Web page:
Gene drives, which could theoretically engineer entire species, are a much-ballyhooed but little tested application for CRISPR-based genetic engineering. Gene drives would bias inheritance in sexual reproduction, with drive alleles passing themselves on nearly 100% of the time, instead of the 50% for normal Mendelian inheritance. Including a CRISPR effector like Cas9, a guide RNA, and an optional “cargo” gene, the drive cuts the target gene and copies itself in the target’s place.
Gene drive ballyhooing includes such promises as malaria-proof mosquitoes, but the lack of testing stems from fears of escaped drives spreading unchecked. One recommended way to make gene drives safer is to put the cas9 gene in a second site, so the drive can only spread in test populations that already express Cas9. Such a split drive would be safe, but not useful for real-world implementation, because it wouldn’t be able to spread in wild populations.
This presents a conundrum: should gene drive tests be effective or safe? However, as we know from other intractable problems – from beautifying highways to forgetting your anniversary to deciding whether or not you like butter – flowers are pretty much always a good solution. Working under this assumption of floral amelioration, Charleston Noble and John Min, with gene drive pioneer Kevin Esvelt at Harvard and MIT, propose a daisy-chain gene drive. Daisy drives would solve the safety vs efficacy trade-off by spreading in wild populations, but only for a limited time and in a limited space.
Daisy Drive: Beautification Of The Gene Drive
The idea behind daisy drives is to create a cascade of drive alleles daisy-chained together. No allele would drive itself; instead, each would drive the next in the chain. The top of the daisy chain would be a “payload” including cas9 but no guide RNA. Below that would be an arbitrary number of daisy links in different loci, each including a guide RNA targeting the wild-type version of the next-higher daisy in the chain. Since the bottom daisy in the chain has no guide RNA driving it, it would eventually be lost. That would leave the next daisy with nothing driving it, so that would eventually be lost, and so on.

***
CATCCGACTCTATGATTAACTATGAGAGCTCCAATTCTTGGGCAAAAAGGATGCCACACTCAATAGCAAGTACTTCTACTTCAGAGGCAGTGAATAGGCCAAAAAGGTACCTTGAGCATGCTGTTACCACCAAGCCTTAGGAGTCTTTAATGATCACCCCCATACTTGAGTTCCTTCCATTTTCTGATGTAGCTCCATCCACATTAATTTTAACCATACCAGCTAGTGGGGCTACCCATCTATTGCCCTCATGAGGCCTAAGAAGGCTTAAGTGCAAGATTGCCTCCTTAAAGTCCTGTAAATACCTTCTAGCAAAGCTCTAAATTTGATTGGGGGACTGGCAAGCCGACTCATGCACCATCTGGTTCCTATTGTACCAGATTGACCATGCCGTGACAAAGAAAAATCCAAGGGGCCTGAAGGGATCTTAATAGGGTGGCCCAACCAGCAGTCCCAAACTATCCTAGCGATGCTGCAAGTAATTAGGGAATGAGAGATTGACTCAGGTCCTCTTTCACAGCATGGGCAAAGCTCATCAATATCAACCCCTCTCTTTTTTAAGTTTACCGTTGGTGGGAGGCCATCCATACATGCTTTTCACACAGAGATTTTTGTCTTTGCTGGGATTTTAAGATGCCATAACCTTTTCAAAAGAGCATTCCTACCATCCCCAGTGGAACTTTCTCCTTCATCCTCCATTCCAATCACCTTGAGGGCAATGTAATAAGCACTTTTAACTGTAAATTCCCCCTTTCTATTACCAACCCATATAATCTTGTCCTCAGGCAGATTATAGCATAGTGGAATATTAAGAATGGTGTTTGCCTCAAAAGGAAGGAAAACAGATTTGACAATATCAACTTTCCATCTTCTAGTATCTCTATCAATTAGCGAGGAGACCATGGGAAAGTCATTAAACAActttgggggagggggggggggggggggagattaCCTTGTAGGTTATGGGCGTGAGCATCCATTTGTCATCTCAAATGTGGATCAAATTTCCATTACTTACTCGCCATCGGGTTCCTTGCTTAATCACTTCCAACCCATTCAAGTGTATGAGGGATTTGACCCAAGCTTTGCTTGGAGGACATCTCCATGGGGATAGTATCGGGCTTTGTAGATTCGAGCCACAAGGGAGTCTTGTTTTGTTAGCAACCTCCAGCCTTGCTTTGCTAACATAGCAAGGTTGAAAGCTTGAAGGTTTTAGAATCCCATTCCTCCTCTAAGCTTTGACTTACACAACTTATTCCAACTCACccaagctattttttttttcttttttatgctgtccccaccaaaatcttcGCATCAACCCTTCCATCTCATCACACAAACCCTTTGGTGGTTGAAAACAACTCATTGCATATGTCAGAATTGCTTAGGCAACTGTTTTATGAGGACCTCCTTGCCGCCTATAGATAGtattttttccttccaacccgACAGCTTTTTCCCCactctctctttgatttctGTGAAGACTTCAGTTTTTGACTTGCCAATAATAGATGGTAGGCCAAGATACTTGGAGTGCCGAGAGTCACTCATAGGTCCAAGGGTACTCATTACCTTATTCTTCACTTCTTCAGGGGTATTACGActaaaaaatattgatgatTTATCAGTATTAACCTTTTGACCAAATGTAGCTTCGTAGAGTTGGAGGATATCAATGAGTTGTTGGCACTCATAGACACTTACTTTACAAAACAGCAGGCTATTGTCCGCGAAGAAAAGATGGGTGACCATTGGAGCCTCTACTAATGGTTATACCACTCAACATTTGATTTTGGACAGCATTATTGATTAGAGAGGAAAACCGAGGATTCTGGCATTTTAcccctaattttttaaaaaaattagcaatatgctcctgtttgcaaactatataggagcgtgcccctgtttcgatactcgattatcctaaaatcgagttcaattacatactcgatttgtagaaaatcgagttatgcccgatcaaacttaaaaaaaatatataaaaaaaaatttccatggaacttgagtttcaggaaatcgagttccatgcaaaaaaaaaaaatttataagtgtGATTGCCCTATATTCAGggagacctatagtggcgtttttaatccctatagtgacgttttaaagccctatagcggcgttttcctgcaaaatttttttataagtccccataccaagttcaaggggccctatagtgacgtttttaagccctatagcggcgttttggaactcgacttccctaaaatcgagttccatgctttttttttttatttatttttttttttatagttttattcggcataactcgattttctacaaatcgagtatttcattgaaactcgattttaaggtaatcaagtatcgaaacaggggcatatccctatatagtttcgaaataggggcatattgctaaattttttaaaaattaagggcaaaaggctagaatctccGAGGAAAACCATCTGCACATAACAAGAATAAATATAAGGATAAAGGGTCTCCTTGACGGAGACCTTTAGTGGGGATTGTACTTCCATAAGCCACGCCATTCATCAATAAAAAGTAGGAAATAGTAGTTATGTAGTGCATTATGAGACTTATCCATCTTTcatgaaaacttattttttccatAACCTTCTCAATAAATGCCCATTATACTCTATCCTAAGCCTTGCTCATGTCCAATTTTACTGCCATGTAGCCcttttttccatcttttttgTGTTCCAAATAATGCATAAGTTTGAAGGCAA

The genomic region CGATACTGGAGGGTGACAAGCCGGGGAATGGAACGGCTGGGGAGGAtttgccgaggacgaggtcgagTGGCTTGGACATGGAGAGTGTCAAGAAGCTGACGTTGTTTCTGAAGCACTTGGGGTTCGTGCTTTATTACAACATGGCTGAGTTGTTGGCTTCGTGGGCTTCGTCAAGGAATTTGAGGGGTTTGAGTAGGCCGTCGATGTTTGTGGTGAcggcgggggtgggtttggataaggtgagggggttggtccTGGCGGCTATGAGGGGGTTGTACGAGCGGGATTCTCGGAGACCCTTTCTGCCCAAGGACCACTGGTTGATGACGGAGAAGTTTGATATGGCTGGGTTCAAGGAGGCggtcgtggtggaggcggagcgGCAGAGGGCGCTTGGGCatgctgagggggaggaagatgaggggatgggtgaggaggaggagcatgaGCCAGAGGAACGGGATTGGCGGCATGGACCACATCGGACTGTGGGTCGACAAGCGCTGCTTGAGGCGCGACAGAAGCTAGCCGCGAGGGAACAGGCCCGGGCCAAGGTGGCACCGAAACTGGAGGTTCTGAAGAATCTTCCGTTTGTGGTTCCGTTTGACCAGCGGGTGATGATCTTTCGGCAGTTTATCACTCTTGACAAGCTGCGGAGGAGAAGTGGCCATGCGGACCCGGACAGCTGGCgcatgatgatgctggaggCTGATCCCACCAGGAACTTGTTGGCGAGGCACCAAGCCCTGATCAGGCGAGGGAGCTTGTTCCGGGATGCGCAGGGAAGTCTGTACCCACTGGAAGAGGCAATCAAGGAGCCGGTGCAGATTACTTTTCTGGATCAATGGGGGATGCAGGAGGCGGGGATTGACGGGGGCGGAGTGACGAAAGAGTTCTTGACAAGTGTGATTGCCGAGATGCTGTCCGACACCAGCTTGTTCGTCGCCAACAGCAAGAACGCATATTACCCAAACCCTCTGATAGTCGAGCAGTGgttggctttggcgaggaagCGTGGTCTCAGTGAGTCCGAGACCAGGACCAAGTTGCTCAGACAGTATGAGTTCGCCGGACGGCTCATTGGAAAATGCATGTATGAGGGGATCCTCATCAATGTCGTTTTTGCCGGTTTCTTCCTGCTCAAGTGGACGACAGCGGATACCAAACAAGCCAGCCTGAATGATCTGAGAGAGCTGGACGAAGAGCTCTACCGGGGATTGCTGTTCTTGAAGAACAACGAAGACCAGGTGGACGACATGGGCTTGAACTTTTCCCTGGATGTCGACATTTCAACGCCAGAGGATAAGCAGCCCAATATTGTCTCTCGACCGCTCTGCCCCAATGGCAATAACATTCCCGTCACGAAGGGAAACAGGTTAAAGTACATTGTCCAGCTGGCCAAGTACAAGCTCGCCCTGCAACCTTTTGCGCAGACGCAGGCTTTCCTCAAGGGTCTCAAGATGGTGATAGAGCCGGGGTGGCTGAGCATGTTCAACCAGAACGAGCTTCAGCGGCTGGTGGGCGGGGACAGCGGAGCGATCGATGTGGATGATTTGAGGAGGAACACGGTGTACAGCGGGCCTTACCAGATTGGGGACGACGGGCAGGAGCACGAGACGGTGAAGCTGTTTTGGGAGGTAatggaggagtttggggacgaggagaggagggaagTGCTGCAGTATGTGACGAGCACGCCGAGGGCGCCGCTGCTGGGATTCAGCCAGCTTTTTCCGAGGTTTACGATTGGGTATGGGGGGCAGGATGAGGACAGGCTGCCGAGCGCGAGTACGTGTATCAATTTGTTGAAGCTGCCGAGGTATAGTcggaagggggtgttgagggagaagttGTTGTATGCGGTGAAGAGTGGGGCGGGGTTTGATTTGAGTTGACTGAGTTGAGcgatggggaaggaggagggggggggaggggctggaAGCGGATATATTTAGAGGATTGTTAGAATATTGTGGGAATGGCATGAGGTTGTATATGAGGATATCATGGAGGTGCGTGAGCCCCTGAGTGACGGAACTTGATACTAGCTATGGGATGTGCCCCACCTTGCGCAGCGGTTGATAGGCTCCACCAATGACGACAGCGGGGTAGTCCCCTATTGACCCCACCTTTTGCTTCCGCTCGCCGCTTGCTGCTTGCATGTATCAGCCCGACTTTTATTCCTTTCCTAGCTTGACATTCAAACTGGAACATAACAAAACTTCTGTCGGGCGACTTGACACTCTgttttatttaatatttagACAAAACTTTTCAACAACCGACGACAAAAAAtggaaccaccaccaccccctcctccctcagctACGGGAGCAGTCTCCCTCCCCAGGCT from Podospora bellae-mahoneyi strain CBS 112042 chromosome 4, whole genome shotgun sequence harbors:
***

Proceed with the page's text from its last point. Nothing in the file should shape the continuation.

The authors only tested the daisy drive in simulations, but they find that even three-link chains could peak above 99% of a population with an initial release at only 5% of the population size. Longer chains could spread with lower release sizes, but higher fitness costs or lower homologous recombination rates would reduce the spread.
Orthogonal Guide RNAs For Optimal Daisy Arrangement
Daisy drives are a pretty idea, but as any florist will tell you, the arrangement is key. In this case, the daisy elements would have to stay in a linear chain, with no recombination. Recombination would be bad for two reasons: first, it could break the chain, or second, it could tie the chain into a “necklace” – i.e., A drives B drives C drives A – that could spread unconstrained, like a “classical” drive.
To prevent recombination and maintain the chain arrangement, the authors developed a set of maximally orthogonal guide RNAs that still work with Cas9 and tested them experimentally. Combined with different promoters, these should minimize recombination between drive elements. Beyond daisy drives, these recombination-resistant guide RNAs could also improve synthesis and stability of multiplex targeting arrays for traditional CRISPR-Cas9 gene editing.
Gene drives are not likely to be tested in the wild any time soon, the FDA’s recent approval of field tests for population-suppressing GM mosquitos notwithstanding. With their inherent safety combined with low required release numbers, daisy drives seem much more promising for real-world testing.
For more daisy arrangement tips and a free vase (maybe unlikely, but who knows where this preprint will eventually come out?) check out the preprint and/or published paper from Charles Noble, John Min, et al., 2016.